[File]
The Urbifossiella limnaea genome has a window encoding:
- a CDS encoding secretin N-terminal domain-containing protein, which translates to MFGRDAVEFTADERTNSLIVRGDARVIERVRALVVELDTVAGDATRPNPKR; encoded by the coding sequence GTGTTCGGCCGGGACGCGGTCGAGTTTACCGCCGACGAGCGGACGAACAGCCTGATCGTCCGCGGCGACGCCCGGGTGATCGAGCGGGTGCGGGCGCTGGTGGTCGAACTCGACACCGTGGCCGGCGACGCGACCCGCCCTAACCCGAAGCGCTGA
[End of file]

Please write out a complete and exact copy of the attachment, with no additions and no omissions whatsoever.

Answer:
The Urbifossiella limnaea genome has a window encoding:
- a CDS encoding secretin N-terminal domain-containing protein, which translates to MFGRDAVEFTADERTNSLIVRGDARVIERVRALVVELDTVAGDATRPNPKR; encoded by the coding sequence GTGTTCGGCCGGGACGCGGTCGAGTTTACCGCCGACGAGCGGACGAACAGCCTGATCGTCCGCGGCGACGCCCGGGTGATCGAGCGGGTGCGGGCGCTGGTGGTCGAACTCGACACCGTGGCCGGCGACGCGACCCGCCCTAACCCGAAGCGCTGA